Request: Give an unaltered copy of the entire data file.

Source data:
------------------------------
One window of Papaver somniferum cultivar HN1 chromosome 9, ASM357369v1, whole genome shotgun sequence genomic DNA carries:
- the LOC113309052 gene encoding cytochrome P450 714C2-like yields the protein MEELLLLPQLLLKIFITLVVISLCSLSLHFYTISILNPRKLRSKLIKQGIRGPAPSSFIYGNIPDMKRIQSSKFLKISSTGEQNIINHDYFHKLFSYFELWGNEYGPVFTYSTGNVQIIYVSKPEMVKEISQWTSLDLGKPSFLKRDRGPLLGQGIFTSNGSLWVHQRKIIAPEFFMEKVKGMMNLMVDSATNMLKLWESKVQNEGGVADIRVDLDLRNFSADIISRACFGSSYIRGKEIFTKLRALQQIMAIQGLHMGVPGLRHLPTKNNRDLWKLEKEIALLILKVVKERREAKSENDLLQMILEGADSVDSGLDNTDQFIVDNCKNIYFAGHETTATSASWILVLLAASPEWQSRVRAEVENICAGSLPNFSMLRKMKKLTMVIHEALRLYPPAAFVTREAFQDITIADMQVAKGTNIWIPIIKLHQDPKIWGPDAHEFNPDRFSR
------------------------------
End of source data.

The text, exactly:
One window of Papaver somniferum cultivar HN1 chromosome 9, ASM357369v1, whole genome shotgun sequence genomic DNA carries:
- the LOC113309052 gene encoding cytochrome P450 714C2-like yields the protein MEELLLLPQLLLKIFITLVVISLCSLSLHFYTISILNPRKLRSKLIKQGIRGPAPSSFIYGNIPDMKRIQSSKFLKISSTGEQNIINHDYFHKLFSYFELWGNEYGPVFTYSTGNVQIIYVSKPEMVKEISQWTSLDLGKPSFLKRDRGPLLGQGIFTSNGSLWVHQRKIIAPEFFMEKVKGMMNLMVDSATNMLKLWESKVQNEGGVADIRVDLDLRNFSADIISRACFGSSYIRGKEIFTKLRALQQIMAIQGLHMGVPGLRHLPTKNNRDLWKLEKEIALLILKVVKERREAKSENDLLQMILEGADSVDSGLDNTDQFIVDNCKNIYFAGHETTATSASWILVLLAASPEWQSRVRAEVENICAGSLPNFSMLRKMKKLTMVIHEALRLYPPAAFVTREAFQDITIADMQVAKGTNIWIPIIKLHQDPKIWGPDAHEFNPDRFSR